ORMs are Object Relational Mapping software that are designed to help map data from the database into software objects (vice-versa). I was looking at Kotlin ORMs as I was writing software built on-top of Ktor, a Kotlin server application written by JetBrains. In this post, I will be exploring a few different Kotlin ORMs, specifically Ktorm, a bit of Spring Boot JPA (Hibernate) and JetBrains Exposed.
Initially, I was enticed by the simplicity and neat design of ORM by Ktorm. It uses a very eloquent SQL DSL and also supports Data Access Objects. SQL DSL is something that I wanted to look at since I’ve never tried it before. Although the project does not seem to be the most popular, I decided to give it a try as it might have been a gem waiting to be discovered.
I started writing the schemas and it was nice to code with. Thereafter, I dealt with its interface. In my opinion, I really liked dealing with interfaces more than standard classes.
However, I stumbled when I found out that it does not support the generation of table-creation despite having schemas. This issue was noted in https://github.com/kotlin-orm/ktorm/issues/64. I didn’t quite understand why there is a lack of such an important aspect, especially in an ORM. I would expect ORM to handle these kind of stuff as well and hence, I decided to drop the use of Ktorm.
Spring Boot JPA (Hibernate)
As you know, Spring is one of the most popular Java frameworks out there. It also has support for Kotlin for years now. However, Spring is developed with Java in mind and not focused on Kotlin. Most of it is compatible but there are some caveats, especially with Hibernate.
For example, one of the issues is that Kotlin defaults everything to public while Java defaults everything to package-private. This in turn causes the issue of KT-28525. Other than that, Kotlin properties do not override Java-style getters and setters as noted in KT-6653.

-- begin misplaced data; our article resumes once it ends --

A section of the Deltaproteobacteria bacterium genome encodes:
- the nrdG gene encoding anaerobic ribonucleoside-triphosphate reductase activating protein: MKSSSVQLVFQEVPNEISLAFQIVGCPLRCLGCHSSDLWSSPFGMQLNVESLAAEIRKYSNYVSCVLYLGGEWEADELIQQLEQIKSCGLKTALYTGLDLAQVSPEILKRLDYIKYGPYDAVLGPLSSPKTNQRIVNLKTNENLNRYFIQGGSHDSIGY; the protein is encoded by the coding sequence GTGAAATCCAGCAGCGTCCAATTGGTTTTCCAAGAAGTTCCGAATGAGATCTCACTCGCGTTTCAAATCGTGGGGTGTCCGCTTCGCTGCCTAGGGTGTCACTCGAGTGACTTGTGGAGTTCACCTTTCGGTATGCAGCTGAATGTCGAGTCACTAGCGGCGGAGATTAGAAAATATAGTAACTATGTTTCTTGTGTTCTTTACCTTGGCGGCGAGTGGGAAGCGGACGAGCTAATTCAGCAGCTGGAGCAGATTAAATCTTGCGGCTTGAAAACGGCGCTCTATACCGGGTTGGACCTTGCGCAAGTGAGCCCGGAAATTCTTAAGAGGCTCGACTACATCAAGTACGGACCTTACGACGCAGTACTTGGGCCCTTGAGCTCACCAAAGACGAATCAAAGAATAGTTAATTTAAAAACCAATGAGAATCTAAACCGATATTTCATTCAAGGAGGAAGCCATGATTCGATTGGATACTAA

With several other issues in mind, I decided not to use Spring Hibernate to avoid the myriad of Kotlin compatibility issues.
In the end, I looked at Exposed, which is written by the team at JetBrains. It had most of the good stuff I wanted from Ktorm and some of the good stuff I wanted from Spring Hibernate. There were event hooks which I particularly liked as I wanted fields like “updated_at” to automatically update whenever there is a modification to the data object. Other than that, it also supports Kotlinx’s datetime which I wanted.
However, it has some caveats as well. It did not support any form of proper serialization. The easy way of using Kolinx serialization through its decorator ‘@Serializable’ is also not allowed due to how the underlying Exposed entities’ parameters being immutable through ‘final’. This is noted in https://github.com/JetBrains/Exposed/issues/497. Since JetBrains Exposed uses JDBC drivers, it would mean that the communication with the database would be synchronous.
I don’t think the Kotlin eco-system is quite ready yet but in the meantime, I’ll be using some workarounds with JetBrains Exposed. Out of all the 3 ORMs, I think JetBrains Exposed still has the least workarounds required for my scenarios and use-cases.
It is also interesting that Kotlin eco-system is still quite dependent on JetBrains vs how the matured Java eco-system is no longer dependent on Oracle. You can criticise me as I am comparing apples to oranges as Oracle has some fiasco with Java EE whilst JetBrains doesn’t have any major fiasco (yet).